Epigenetic Hallmarks of Cancer

Salser's observation in 1977 that 5mC was responsible for the mutation of CpG dinucleotides prompted investigators to determine whether the natural patterns of methylation were disturbed in human neoplasia.14 The first change to be reported for a number of cancers by Andrew Feinberg and colleagues was loss of methylation at the level of individual genes and globally.108,109 In four of five patients, representing two different types of cancer, Southern blots revealed substantial hypomethylation in genes of cancer cells compared to their normal counterparts; in one of these patients hypomethylation was progressive in a metastasis.108 Such a loss appeared to be ubiquitous for human neoplasms, whereas hypomethylation was the only type of change observed in benign neoplasms. A generalized decrease in genomic methylation was also noted as cells age, and this gradual loss could result in aberrant gene activation.

The second notable change observed in many human cancers was hyperme-thylation, particularly of CpG islands at gene promoters.110 A very recent study has shown that promoter hypermethylation of genes involving important cellular pathways in tumorigenesis is a prominent feature of many major human tumor types.71 Hypermethylation, which is often accompanied by global hypomethylation, could act as an alternative to mutations that inactivate tumor-suppressor genes and it also could predispose to genetic alterations through inactivation of DNA repair genes.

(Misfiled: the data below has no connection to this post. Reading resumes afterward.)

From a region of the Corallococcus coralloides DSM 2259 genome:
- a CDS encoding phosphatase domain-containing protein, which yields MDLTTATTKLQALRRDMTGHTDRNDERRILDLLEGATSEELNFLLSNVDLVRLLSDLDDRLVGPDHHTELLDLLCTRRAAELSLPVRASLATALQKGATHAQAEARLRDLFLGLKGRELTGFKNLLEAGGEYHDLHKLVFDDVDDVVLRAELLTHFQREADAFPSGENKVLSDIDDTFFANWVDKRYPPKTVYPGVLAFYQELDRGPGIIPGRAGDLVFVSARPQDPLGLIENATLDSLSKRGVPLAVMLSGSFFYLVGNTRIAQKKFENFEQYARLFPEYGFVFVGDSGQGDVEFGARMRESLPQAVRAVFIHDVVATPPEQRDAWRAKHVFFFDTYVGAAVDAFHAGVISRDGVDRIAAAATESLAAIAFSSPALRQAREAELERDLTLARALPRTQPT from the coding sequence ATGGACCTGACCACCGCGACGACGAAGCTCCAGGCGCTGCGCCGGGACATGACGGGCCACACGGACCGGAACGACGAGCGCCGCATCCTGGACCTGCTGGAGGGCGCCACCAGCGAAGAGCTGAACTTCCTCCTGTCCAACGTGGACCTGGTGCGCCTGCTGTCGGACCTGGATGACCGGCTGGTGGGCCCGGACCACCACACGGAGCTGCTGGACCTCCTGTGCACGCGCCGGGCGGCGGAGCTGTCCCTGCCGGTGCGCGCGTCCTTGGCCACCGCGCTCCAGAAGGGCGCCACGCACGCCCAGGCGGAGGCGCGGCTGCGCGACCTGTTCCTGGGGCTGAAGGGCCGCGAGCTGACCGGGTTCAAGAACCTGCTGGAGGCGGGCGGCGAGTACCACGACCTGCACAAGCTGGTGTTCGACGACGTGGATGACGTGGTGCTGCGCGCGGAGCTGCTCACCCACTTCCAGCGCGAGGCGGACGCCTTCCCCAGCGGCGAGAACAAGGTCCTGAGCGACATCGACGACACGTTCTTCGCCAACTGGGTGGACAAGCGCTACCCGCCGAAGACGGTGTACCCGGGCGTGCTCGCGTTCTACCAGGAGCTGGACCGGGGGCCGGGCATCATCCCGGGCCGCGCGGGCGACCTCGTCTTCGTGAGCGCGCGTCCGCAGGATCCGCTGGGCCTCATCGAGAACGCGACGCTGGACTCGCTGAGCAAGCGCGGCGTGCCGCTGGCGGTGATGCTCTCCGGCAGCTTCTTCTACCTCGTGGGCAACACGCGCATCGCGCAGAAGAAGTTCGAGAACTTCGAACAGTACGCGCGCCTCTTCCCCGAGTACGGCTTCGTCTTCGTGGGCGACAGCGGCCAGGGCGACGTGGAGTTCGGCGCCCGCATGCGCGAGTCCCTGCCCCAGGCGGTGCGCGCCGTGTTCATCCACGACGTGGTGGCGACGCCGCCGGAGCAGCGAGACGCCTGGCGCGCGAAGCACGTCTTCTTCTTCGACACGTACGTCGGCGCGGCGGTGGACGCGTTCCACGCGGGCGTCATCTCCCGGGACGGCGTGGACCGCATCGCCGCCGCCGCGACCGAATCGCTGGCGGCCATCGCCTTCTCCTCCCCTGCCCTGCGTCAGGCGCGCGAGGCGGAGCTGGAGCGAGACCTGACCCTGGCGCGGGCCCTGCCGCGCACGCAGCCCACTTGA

The third important change is LOI. In cancer, LOI can lead to activation of growth-promoting genes such as IGF2, and to silencing of tumor suppressor genes,111-113 as already noted.

The full range of epigenetic change that occurs in human cancers is not known, but hypomethylation, hypermethylation at CpG islands, and LOI occur most frequently.114 An early study of p53 illustrates what might be learned from a study of 5mC mutations in human tissues.115 p53 is a well-known tumor suppressor gene that has been studied intensively. Normally in a cell, p53 is kept at very low levels, but DNA damage results in a rapid increase and its activation as a transcription factor. As a transcription factor, p53 either arrests the cells in the G1 phase of the cell cycle or triggers apoptosis.116 More than 4500 mutations have been identified in the p53 gene, and p53 mutations are found in 50-55% of all human cancers. Three codons in p53 (175, 273, and 248) are of particular interest because they are hotspots for point mutations that impair p53 function in cancer. Sequencing indicates that all three of these codons contain 5mC which is mutated in various tumors. Rideout et al. found that as many as 43% (9 of 21) of the p53 somatic mutations at these sites are due to 5mC. There are 82 CpGs in the 2362 nucleotides of the double-stranded coding sequence of p53. The relevance of methylation to mutations in p53 is brought out more clearly by the fact that no more than ~3.5% (82/2362) of the sequence contributed 33-43% of the point mutations, each of which was a transition from 5mC to thymine (or a corresponding G to A )115 (Figure 6.1).

10 Ways To Fight Off Cancer

10 Ways To Fight Off Cancer

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